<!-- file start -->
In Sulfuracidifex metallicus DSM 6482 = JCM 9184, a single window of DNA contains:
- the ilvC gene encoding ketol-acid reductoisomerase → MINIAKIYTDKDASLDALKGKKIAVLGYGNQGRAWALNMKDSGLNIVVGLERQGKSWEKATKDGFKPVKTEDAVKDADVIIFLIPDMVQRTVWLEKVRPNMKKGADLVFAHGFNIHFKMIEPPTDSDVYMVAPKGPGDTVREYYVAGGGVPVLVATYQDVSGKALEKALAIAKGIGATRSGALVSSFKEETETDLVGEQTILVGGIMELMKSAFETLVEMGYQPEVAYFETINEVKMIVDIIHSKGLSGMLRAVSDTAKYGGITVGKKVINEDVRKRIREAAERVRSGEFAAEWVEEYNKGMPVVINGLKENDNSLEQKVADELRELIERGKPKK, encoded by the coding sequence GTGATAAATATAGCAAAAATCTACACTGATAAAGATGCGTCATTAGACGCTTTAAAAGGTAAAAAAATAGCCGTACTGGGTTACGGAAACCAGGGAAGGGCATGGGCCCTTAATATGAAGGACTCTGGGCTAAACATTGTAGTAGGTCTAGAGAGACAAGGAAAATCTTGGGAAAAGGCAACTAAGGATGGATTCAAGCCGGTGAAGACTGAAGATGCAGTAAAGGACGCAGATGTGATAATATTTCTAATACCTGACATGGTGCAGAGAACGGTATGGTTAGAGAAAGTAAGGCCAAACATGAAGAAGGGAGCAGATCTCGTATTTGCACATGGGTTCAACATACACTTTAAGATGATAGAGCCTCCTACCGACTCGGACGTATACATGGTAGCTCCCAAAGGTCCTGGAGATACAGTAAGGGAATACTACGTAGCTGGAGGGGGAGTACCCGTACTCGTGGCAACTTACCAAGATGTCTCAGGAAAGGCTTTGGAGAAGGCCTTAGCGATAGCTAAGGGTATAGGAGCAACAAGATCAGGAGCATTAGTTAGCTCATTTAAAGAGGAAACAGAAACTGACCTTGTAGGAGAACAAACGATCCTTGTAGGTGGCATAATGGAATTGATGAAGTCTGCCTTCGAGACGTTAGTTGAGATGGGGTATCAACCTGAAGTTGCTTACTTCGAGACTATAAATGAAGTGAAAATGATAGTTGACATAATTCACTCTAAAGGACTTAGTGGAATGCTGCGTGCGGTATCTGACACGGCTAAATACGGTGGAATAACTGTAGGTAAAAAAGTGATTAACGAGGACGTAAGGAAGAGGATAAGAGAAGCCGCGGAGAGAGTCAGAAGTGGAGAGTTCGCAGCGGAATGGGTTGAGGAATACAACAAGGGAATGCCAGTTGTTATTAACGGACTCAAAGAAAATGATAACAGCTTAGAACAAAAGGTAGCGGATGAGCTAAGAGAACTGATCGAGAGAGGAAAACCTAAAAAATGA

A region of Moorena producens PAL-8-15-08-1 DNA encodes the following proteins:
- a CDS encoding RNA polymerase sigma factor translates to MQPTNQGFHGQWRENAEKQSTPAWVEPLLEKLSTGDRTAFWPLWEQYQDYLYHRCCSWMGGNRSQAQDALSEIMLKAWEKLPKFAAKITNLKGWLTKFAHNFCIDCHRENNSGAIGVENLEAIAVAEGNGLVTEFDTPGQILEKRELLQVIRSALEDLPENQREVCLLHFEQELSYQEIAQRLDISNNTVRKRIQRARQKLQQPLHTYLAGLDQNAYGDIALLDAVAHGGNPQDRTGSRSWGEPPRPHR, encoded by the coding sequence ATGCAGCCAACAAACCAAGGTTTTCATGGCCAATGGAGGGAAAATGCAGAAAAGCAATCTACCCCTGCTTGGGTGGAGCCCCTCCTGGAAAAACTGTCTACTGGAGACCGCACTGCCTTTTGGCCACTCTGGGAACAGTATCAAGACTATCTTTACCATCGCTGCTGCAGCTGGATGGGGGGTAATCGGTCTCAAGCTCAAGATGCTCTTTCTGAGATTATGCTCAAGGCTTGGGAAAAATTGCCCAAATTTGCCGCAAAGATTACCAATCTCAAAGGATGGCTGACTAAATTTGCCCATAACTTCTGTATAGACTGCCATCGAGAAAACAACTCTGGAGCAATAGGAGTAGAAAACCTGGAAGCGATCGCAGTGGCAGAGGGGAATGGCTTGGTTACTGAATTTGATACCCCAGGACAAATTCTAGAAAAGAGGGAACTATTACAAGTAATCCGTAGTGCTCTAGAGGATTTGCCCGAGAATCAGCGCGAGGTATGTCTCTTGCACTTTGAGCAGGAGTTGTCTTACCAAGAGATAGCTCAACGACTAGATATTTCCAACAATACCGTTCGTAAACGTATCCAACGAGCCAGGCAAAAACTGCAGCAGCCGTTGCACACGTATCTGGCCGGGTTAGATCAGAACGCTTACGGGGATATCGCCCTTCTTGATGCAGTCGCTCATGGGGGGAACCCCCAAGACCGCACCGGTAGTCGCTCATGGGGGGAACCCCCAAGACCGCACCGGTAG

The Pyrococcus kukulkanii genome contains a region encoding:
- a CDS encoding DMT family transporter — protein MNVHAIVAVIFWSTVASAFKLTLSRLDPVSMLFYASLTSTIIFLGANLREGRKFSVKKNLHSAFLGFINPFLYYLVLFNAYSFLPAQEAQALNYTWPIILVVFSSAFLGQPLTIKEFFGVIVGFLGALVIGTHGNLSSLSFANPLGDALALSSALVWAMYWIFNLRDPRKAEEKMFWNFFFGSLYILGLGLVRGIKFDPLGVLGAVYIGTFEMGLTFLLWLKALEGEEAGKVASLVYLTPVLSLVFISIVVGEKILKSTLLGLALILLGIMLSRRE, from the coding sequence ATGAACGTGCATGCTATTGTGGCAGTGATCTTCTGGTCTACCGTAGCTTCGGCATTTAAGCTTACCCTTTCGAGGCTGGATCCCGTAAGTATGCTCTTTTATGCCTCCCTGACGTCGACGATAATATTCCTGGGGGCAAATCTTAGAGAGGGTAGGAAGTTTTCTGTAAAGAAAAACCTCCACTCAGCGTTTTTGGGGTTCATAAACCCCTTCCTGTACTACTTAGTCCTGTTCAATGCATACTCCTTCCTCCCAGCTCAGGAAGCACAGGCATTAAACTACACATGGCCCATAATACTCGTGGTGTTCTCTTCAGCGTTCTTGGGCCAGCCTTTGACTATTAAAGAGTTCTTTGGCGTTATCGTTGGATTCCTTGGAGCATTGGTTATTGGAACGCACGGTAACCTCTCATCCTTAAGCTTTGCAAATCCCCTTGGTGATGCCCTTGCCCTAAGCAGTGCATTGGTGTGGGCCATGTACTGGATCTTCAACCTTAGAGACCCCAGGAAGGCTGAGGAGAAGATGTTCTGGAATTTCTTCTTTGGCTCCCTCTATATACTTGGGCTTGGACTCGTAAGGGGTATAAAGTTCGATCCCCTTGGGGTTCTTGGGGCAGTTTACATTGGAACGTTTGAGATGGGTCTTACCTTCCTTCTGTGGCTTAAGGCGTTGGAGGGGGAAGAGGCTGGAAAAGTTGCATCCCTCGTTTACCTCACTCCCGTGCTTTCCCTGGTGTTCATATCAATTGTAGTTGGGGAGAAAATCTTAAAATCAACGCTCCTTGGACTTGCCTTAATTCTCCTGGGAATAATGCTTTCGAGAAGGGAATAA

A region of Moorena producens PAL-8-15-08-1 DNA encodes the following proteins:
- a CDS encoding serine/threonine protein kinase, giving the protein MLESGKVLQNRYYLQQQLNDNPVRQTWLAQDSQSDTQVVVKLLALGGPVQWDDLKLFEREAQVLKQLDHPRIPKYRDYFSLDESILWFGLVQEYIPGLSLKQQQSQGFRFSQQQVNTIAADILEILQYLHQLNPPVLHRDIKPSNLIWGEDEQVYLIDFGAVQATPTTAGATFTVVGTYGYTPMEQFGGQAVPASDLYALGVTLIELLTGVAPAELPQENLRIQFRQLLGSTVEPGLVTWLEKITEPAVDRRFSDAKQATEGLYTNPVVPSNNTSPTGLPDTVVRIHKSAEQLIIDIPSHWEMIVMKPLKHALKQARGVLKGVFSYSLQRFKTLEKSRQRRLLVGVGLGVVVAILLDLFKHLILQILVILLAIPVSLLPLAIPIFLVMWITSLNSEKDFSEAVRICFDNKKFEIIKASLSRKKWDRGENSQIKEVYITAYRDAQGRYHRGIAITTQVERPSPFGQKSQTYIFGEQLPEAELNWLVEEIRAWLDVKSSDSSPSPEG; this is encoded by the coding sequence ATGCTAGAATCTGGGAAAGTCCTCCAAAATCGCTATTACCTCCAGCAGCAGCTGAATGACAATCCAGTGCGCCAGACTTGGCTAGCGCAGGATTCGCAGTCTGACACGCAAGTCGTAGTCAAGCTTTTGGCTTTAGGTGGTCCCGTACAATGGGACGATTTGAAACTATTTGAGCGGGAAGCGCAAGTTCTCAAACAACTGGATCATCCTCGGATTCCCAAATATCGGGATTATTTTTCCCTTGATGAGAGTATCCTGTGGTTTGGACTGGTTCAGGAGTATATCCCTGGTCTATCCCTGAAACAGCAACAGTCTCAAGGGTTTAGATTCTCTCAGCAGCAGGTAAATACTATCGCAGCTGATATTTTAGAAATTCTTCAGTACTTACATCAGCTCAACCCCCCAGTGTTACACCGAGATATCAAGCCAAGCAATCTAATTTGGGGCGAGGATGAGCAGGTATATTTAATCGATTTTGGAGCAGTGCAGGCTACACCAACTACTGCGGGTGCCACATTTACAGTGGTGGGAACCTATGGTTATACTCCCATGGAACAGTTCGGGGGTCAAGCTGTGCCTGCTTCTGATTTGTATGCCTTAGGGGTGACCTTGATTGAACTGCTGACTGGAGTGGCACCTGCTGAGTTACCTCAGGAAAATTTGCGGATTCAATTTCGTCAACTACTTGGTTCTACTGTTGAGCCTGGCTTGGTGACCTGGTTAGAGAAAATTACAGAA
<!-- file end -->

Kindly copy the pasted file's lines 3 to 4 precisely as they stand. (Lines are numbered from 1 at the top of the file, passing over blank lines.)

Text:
A region of Moorena producens PAL-8-15-08-1 DNA encodes the following proteins:
- a CDS encoding RNA polymerase sigma factor translates to MQPTNQGFHGQWRENAEKQSTPAWVEPLLEKLSTGDRTAFWPLWEQYQDYLYHRCCSWMGGNRSQAQDALSEIMLKAWEKLPKFAAKITNLKGWLTKFAHNFCIDCHRENNSGAIGVENLEAIAVAEGNGLVTEFDTPGQILEKRELLQVIRSALEDLPENQREVCLLHFEQELSYQEIAQRLDISNNTVRKRIQRARQKLQQPLHTYLAGLDQNAYGDIALLDAVAHGGNPQDRTGSRSWGEPPRPHR, encoded by the coding sequence ATGCAGCCAACAAACCAAGGTTTTCATGGCCAATGGAGGGAAAATGCAGAAAAGCAATCTACCCCTGCTTGGGTGGAGCCCCTCCTGGAAAAACTGTCTACTGGAGACCGCACTGCCTTTTGGCCACTCTGGGAACAGTATCAAGACTATCTTTACCATCGCTGCTGCAGCTGGATGGGGGGTAATCGGTCTCAAGCTCAAGATGCTCTTTCTGAGATTATGCTCAAGGCTTGGGAAAAATTGCCCAAATTTGCCGCAAAGATTACCAATCTCAAAGGATGGCTGACTAAATTTGCCCATAACTTCTGTATAGACTGCCATCGAGAAAACAACTCTGGAGCAATAGGAGTAGAAAACCTGGAAGCGATCGCAGTGGCAGAGGGGAATGGCTTGGTTACTGAATTTGATACCCCAGGACAAATTCTAGAAAAGAGGGAACTATTACAAGTAATCCGTAGTGCTCTAGAGGATTTGCCCGAGAATCAGCGCGAGGTATGTCTCTTGCACTTTGAGCAGGAGTTGTCTTACCAAGAGATAGCTCAACGACTAGATATTTCCAACAATACCGTTCGTAAACGTATCCAACGAGCCAGGCAAAAACTGCAGCAGCCGTTGCACACGTATCTGGCCGGGTTAGATCAGAACGCTTACGGGGATATCGCCCTTCTTGATGCAGTCGCTCATGGGGGGAACCCCCAAGACCGCACCGGTAGTCGCTCATGGGGGGAACCCCCAAGACCGCACCGGTAG